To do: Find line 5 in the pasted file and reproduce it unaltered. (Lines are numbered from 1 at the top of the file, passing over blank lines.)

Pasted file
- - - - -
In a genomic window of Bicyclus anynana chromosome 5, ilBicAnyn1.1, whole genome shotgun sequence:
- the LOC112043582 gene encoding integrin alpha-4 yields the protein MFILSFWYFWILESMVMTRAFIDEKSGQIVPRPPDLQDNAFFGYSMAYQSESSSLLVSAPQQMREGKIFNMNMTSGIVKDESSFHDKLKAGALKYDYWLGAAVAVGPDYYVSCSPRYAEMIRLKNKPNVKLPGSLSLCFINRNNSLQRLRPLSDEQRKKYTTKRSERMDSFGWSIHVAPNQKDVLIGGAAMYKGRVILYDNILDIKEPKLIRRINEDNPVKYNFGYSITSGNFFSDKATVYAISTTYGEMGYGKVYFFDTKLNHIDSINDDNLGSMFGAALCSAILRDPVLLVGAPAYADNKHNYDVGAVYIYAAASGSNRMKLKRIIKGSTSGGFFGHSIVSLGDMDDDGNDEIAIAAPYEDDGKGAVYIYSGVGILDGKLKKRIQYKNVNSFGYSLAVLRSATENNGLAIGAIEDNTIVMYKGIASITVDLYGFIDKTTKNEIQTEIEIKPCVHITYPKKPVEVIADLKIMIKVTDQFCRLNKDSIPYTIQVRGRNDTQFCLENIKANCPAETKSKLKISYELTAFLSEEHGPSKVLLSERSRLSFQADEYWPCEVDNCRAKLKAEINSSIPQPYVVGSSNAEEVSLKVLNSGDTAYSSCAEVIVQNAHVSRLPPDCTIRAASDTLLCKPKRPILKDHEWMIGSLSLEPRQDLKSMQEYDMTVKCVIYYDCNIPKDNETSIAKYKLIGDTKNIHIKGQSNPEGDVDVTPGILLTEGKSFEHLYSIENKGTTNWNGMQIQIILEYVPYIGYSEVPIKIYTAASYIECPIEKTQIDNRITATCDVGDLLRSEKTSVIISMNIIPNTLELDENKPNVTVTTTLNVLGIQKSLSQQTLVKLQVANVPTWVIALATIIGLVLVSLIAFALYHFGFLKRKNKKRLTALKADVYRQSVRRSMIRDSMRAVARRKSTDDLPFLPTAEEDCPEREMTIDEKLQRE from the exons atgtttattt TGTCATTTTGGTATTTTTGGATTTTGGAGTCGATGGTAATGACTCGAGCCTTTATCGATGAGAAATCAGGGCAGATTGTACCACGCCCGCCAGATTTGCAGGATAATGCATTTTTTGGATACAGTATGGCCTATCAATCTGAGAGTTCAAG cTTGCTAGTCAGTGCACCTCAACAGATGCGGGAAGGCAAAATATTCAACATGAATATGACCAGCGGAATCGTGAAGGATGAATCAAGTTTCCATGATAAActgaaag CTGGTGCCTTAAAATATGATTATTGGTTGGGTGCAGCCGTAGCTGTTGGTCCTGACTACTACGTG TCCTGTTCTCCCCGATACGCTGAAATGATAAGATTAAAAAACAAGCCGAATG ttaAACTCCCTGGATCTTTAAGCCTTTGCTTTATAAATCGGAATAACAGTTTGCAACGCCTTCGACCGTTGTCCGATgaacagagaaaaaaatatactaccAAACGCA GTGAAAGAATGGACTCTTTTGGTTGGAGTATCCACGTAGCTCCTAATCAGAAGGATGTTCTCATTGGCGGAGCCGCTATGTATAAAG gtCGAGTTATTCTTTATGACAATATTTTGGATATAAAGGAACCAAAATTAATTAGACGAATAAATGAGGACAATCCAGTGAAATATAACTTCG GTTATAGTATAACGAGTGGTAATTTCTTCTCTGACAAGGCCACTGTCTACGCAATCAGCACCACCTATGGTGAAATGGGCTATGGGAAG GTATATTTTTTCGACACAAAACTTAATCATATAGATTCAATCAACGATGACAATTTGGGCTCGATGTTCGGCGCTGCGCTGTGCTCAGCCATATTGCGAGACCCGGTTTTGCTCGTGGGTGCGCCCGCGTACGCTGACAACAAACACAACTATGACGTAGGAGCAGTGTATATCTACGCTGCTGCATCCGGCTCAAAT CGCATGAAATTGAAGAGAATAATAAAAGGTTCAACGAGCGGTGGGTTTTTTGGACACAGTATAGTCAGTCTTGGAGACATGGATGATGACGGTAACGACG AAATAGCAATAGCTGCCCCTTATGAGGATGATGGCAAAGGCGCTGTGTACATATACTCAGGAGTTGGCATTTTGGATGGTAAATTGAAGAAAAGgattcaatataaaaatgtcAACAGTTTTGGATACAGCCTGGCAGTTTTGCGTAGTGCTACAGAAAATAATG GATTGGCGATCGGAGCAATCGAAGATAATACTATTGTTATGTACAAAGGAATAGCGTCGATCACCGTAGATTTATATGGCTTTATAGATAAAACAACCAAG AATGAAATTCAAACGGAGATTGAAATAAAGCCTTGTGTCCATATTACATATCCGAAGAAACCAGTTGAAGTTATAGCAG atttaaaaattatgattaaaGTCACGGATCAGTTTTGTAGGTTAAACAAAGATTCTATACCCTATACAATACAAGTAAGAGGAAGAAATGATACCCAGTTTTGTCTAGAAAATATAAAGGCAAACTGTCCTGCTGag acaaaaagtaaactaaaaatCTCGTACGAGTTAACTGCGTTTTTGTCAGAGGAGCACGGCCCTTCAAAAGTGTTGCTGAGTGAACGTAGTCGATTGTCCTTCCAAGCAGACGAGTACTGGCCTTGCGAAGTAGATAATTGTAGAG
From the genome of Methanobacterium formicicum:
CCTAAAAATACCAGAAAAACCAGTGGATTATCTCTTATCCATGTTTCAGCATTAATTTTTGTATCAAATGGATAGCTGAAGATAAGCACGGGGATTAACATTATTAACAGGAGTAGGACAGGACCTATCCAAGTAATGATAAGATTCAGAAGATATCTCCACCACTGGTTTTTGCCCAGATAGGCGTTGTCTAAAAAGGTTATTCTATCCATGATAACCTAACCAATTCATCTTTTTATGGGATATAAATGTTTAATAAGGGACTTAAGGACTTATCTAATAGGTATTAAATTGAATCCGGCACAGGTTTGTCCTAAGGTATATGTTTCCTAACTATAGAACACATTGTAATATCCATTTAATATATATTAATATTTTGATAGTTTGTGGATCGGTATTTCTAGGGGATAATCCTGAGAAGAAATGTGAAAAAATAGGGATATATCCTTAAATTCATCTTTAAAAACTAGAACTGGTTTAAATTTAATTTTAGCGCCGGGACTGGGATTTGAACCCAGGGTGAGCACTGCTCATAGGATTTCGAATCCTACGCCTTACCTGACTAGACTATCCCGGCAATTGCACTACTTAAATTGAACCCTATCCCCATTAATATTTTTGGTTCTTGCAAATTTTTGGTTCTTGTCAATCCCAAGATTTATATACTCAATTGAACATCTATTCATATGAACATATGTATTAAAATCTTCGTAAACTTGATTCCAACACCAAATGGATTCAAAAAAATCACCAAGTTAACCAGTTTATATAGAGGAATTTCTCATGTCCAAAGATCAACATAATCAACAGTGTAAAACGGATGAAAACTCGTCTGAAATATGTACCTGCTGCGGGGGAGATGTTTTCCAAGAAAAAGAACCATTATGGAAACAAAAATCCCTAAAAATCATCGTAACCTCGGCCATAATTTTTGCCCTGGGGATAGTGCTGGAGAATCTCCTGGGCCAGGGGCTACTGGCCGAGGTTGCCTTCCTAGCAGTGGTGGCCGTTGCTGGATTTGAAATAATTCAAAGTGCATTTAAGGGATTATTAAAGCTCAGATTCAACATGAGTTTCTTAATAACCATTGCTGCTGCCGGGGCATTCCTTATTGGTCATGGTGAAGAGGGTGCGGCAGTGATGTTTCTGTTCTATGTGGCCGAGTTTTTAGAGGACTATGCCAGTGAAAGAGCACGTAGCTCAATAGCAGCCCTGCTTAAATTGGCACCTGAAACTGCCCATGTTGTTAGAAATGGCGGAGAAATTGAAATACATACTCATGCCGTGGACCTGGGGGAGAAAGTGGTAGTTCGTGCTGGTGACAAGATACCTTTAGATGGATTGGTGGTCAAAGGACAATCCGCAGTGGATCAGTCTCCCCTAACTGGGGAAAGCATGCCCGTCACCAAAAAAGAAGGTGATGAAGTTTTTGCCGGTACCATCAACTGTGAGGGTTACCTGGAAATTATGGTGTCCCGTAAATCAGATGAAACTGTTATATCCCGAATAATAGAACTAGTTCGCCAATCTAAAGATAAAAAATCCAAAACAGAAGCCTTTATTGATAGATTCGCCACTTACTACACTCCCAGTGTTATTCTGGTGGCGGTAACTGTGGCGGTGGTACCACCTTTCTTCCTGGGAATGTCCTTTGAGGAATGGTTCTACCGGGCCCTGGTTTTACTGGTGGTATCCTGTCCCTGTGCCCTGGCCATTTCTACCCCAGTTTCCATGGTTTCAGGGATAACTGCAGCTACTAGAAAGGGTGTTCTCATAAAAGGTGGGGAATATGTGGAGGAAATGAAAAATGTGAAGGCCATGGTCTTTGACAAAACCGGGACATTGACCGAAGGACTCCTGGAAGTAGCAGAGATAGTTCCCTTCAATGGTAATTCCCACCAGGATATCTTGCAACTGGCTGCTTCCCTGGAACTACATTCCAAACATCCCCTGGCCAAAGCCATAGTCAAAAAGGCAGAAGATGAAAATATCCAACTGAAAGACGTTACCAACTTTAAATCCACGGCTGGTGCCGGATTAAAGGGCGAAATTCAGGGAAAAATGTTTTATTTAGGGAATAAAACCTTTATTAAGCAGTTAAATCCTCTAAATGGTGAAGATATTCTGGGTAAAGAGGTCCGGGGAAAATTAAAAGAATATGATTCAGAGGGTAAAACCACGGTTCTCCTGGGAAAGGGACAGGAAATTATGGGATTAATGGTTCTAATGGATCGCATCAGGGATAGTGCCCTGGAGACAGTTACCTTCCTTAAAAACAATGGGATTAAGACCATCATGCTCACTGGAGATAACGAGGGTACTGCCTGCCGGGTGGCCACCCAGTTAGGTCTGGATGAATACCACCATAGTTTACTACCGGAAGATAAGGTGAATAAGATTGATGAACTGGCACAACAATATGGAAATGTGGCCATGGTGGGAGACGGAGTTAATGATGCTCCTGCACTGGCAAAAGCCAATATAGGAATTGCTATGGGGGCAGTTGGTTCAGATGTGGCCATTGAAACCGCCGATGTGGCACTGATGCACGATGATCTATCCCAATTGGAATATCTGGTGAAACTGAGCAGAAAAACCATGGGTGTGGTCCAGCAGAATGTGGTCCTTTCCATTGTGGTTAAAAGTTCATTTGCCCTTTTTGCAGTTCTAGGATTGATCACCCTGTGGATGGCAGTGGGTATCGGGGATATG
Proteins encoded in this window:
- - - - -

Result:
Proteins encoded in this window: